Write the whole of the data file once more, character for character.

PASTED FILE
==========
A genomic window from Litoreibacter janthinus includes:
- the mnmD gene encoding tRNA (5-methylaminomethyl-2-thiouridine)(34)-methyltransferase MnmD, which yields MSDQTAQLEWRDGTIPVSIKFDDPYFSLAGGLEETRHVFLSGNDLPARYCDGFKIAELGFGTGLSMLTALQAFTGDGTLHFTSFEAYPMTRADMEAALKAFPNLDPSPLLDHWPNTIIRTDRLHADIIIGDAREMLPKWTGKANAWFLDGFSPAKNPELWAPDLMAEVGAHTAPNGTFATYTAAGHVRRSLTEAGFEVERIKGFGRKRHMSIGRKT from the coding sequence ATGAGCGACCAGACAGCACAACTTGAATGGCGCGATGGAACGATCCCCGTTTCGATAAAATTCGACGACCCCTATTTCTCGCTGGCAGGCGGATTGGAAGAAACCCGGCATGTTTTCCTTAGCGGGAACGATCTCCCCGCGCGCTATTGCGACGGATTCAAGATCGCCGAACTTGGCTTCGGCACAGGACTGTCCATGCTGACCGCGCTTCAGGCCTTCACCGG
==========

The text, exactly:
A genomic window from Litoreibacter janthinus includes:
- the mnmD gene encoding tRNA (5-methylaminomethyl-2-thiouridine)(34)-methyltransferase MnmD, which yields MSDQTAQLEWRDGTIPVSIKFDDPYFSLAGGLEETRHVFLSGNDLPARYCDGFKIAELGFGTGLSMLTALQAFTGDGTLHFTSFEAYPMTRADMEAALKAFPNLDPSPLLDHWPNTIIRTDRLHADIIIGDAREMLPKWTGKANAWFLDGFSPAKNPELWAPDLMAEVGAHTAPNGTFATYTAAGHVRRSLTEAGFEVERIKGFGRKRHMSIGRKT from the coding sequence ATGAGCGACCAGACAGCACAACTTGAATGGCGCGATGGAACGATCCCCGTTTCGATAAAATTCGACGACCCCTATTTCTCGCTGGCAGGCGGATTGGAAGAAACCCGGCATGTTTTCCTTAGCGGGAACGATCTCCCCGCGCGCTATTGCGACGGATTCAAGATCGCCGAACTTGGCTTCGGCACAGGACTGTCCATGCTGACCGCGCTTCAGGCCTTCACCGG